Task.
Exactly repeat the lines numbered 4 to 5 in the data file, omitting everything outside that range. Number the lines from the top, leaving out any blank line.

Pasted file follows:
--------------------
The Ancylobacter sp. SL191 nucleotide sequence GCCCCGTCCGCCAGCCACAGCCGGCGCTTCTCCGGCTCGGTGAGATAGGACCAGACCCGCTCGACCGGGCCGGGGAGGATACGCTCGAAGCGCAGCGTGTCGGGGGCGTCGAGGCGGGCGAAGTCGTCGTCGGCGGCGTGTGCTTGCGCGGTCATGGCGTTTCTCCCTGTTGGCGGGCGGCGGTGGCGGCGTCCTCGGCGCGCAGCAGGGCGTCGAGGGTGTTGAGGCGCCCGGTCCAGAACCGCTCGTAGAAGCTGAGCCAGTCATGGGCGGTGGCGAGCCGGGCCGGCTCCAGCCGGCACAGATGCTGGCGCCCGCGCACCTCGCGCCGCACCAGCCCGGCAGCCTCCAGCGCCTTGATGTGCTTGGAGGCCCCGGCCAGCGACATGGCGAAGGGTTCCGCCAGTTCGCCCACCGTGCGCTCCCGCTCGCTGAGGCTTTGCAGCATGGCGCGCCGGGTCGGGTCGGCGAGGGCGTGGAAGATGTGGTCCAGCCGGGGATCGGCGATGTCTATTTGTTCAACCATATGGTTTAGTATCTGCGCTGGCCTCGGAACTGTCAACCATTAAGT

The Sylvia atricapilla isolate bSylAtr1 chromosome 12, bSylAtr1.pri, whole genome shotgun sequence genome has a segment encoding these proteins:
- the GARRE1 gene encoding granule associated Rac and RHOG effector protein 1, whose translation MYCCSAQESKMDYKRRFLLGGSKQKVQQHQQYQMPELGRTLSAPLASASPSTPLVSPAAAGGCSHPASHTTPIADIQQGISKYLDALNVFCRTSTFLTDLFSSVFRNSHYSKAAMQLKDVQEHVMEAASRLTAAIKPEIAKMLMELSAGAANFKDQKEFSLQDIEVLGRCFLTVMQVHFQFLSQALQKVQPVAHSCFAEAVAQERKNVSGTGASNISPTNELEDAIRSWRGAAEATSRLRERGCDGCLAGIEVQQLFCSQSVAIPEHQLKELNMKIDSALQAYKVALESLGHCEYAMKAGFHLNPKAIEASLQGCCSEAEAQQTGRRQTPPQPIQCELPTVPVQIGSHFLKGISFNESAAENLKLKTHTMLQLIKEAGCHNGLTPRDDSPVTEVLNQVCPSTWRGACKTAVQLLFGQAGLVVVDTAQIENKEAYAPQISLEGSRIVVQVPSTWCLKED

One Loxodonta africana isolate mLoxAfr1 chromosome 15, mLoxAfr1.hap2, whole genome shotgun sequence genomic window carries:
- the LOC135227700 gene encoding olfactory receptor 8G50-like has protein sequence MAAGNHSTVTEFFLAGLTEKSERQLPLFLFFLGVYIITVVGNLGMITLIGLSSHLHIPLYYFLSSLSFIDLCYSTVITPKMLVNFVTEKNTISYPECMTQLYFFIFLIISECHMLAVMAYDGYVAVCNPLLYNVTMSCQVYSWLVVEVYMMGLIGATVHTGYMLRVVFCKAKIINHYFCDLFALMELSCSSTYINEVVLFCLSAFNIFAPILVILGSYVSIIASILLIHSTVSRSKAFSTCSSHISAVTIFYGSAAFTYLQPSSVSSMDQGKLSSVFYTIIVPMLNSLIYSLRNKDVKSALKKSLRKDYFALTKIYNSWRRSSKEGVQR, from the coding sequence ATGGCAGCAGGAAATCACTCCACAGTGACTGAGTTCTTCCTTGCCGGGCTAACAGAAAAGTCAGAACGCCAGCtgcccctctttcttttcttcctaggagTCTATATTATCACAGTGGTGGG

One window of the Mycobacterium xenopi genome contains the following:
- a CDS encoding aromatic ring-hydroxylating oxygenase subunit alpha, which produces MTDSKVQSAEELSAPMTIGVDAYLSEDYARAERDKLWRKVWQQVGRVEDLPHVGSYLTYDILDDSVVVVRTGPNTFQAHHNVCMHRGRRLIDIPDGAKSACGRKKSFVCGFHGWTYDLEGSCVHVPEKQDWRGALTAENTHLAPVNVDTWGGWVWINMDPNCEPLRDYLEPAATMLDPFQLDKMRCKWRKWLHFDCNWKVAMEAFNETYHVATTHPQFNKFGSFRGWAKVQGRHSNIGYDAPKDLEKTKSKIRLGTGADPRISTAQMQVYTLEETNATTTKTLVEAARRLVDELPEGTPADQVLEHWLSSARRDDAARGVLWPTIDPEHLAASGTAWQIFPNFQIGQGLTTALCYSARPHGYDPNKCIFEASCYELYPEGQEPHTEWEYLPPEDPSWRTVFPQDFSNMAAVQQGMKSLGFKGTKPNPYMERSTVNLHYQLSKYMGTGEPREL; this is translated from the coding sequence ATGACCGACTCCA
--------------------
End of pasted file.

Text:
One Loxodonta africana isolate mLoxAfr1 chromosome 15, mLoxAfr1.hap2, whole genome shotgun sequence genomic window carries:
- the LOC135227700 gene encoding olfactory receptor 8G50-like has protein sequence MAAGNHSTVTEFFLAGLTEKSERQLPLFLFFLGVYIITVVGNLGMITLIGLSSHLHIPLYYFLSSLSFIDLCYSTVITPKMLVNFVTEKNTISYPECMTQLYFFIFLIISECHMLAVMAYDGYVAVCNPLLYNVTMSCQVYSWLVVEVYMMGLIGATVHTGYMLRVVFCKAKIINHYFCDLFALMELSCSSTYINEVVLFCLSAFNIFAPILVILGSYVSIIASILLIHSTVSRSKAFSTCSSHISAVTIFYGSAAFTYLQPSSVSSMDQGKLSSVFYTIIVPMLNSLIYSLRNKDVKSALKKSLRKDYFALTKIYNSWRRSSKEGVQR, from the coding sequence ATGGCAGCAGGAAATCACTCCACAGTGACTGAGTTCTTCCTTGCCGGGCTAACAGAAAAGTCAGAACGCCAGCtgcccctctttcttttcttcctaggagTCTATATTATCACAGTGGTGGG